To be honest, the way I structured the band, was equal parts wanting to play music live, wanting to have people on the road with me, and wanting to hangout with cool people and be inspired by them. It’s kind of like getting new friends, or old friends coming with you and doing cool things. So half of it is the music, and half of it is the enjoyment of being around cool people you want to hang out with. Musically I think it’s allowed me to meet people along the way that are amazing and I can record with them and change my music into being even deeper of a rabbit hole to listen to so it’s not always so obvious. And I really like that about music, sometimes the simple stuff is great, and sometimes the really complex stuff is great. If it’s done well, you don’t even really know what it is.
Davey-Wraight (front) Alongside members of the Opiuo Band
Tonight you’ll be playing a solo live set, versus the Opiuo Live Band set. How do you approach the solo live set differently than a full band set?
I could’ve written a song yesterday and I can play it tonight. With the band it’s a lot of rehearsing, and a much more preplanned thing. There are sections where you can jam and do whatever you want, but the idea of the set is already programmed, you’ve already rehearsed it. But tonight, in an hour I can change something up and put some new things in, and I really appreciate that because there’s also songs in there that I can’t play in the band because they don’t really fit the live format. The solo set is a faster paced, more electronic adventure.
(With the live band) I just wanted to be able to show my music in a different light and have fun like I was saying. It’s all about…I mean what is this ride anyway? We’re all just hurtling through space, you just give things a go and figure out what works and what makes you feel good. I thought it was something I wanted to try, and I gave it a go. It’s like getting a new job or something, It was great, I was like oh my god this is cool. It evolves the way you think about music too, which is really cool.
You’re going on tour in about a month and a half to support the new EP, what can your fans expect from this upcoming run of shows?
For me, that’s going to be another adventure of going as far into a solo live show as I can. I’m going to expand it again so I’ve got a lot more to do, and I can take everything I’ve done, and add all the new things I’m currently doing at that very moment to a new live reality. Because to me, I love doing all the things I do to the absolute maximum at that moment, and as soon as I hit a point where I feel like I’ve kind of done this thing, I want to do it in a different way. All of the original things will still continue to exist, but I think this is a moment where I’m getting really excited about taking lots of synths on the road, lots of drum machines, lots of things to really make every night completely different.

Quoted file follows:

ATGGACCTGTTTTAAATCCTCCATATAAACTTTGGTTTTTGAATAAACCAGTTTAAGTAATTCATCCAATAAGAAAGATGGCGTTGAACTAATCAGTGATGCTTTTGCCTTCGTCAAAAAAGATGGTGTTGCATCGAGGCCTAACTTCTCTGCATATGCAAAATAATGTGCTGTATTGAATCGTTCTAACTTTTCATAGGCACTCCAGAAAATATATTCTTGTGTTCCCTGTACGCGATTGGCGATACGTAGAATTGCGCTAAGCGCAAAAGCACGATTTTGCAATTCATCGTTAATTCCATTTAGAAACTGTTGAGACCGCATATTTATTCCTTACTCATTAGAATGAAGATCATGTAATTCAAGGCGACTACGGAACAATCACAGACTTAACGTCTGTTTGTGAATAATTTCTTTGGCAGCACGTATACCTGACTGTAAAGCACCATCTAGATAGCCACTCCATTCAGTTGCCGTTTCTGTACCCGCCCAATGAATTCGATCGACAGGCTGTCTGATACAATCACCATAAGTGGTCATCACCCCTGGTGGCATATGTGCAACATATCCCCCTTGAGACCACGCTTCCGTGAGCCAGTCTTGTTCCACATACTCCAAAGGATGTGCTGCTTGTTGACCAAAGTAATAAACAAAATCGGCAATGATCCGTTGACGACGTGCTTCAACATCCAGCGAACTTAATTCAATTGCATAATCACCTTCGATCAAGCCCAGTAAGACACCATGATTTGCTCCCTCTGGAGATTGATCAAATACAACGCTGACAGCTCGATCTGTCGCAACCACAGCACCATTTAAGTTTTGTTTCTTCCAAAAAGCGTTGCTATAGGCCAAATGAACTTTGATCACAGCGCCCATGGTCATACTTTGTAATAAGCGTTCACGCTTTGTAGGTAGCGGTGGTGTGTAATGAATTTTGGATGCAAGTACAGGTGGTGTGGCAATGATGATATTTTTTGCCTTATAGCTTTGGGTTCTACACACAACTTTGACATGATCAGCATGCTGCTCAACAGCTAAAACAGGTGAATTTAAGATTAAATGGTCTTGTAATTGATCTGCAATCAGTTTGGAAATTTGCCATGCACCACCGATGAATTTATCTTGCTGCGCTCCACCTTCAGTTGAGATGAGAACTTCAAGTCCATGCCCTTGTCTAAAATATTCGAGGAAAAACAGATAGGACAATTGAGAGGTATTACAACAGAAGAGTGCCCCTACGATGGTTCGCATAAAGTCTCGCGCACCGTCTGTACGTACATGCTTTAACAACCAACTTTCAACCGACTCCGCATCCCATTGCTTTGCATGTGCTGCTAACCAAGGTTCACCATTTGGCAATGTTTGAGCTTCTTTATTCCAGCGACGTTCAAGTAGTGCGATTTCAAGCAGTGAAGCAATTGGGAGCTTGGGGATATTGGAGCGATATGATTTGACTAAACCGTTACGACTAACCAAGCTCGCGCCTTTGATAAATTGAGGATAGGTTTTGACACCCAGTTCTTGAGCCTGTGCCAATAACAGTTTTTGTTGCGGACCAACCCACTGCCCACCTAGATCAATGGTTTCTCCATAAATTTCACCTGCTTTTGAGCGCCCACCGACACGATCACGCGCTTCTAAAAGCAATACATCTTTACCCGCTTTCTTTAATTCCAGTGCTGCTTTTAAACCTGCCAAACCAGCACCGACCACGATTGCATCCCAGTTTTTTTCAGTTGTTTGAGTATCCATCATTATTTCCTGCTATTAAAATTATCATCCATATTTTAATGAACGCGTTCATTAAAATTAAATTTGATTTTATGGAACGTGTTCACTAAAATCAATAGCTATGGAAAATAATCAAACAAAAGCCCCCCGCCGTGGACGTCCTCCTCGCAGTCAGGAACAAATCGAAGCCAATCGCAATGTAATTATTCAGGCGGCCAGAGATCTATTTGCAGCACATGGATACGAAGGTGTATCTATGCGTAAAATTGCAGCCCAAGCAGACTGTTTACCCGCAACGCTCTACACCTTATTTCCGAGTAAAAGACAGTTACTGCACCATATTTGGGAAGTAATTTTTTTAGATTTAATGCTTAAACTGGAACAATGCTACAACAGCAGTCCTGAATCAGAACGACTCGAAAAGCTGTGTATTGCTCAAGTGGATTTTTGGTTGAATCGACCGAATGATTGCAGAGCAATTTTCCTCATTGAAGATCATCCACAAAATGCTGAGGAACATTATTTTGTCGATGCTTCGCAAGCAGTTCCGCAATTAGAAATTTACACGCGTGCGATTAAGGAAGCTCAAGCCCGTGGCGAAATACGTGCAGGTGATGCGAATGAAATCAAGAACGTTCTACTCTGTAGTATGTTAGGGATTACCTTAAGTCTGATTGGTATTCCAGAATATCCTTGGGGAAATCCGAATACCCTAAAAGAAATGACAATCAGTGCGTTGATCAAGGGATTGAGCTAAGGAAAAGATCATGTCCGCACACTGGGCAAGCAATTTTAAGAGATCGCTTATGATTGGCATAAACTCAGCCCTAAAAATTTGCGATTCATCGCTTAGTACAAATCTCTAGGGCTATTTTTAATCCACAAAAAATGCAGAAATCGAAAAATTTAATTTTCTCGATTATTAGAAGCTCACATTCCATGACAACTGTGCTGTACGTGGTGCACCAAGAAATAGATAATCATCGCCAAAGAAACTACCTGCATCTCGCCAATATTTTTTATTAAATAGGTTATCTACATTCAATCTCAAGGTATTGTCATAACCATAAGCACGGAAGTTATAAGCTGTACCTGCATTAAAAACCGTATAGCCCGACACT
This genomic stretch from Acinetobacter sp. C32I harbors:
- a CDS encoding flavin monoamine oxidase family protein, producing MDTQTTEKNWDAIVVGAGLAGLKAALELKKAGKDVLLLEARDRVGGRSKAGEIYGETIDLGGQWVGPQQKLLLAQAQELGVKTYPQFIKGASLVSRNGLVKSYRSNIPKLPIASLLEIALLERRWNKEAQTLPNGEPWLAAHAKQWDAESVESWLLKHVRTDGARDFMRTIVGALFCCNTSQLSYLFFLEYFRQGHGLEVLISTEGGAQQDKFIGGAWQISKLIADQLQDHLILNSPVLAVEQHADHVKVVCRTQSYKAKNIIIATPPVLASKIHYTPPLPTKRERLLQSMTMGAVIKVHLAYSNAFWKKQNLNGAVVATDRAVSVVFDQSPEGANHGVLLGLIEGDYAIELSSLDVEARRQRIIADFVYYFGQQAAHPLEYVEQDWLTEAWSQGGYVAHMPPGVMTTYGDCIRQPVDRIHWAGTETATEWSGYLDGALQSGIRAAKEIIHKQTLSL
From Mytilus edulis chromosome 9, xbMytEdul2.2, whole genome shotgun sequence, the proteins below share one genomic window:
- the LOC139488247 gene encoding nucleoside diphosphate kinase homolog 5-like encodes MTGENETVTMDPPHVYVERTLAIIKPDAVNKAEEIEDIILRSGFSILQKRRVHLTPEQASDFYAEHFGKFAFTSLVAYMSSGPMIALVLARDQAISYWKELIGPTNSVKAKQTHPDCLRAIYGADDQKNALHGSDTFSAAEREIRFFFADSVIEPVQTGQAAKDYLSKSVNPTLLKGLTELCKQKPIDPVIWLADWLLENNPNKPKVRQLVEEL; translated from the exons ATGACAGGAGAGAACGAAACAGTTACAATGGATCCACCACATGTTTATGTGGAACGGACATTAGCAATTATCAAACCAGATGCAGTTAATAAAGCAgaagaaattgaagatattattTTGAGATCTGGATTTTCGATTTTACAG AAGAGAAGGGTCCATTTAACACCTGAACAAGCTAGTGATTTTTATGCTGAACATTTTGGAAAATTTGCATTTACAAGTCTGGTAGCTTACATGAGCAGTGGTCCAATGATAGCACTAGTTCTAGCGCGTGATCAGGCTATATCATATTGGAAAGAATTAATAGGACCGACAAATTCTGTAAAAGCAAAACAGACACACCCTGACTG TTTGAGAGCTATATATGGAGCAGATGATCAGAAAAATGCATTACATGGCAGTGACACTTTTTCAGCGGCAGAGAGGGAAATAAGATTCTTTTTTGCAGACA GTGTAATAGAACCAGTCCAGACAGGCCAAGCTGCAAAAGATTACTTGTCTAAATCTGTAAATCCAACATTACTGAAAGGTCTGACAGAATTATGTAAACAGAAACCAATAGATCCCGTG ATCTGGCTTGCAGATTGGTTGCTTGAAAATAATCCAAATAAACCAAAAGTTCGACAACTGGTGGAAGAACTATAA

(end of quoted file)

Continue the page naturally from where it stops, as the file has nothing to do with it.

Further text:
Opiuo performs at Okeechobee's Full Moon Beach Party; March 1, 2018
It must be pretty cool to be able to experience your own successes alongside your fans, those who have such a strong appreciation and support for your work, even those that don’t know you personally, yet still feel some sense of accomplishment when you achieve success as an artist.
Yeah totally, but they do kind of know me in some way, through music. You write the music, it’s yours, and then as soon as you release it, it becomes theirs too. And the way people interpret it impacts me, and that’s what syzygy means; it’s the relationship between planets, kind of the push and pull of things. And I feel like that with music, it impacts everyone around it just as much as it impacts me.
So essentially syzygy represents one of those moments where someone might tell you that your music changed their life, and in doing so, without even knowing it, they may have just changed your life at the same time.
Absolutely, and it does (change my life). I used to not let myself be able to grasp that whole thing. You know, because so many people tell me things along the way. But every time, more and more as I go along, more and more it really hits me. People tell me a story, and I’m like fuck, you know. I used to listen to music that would do this to me when I was younger, and to have that impact on people, I don’t think I’ll ever get used to that.
Anything you want to add?
No, just have a good time. Shut the fuck up and dance. Be here now, it’s important.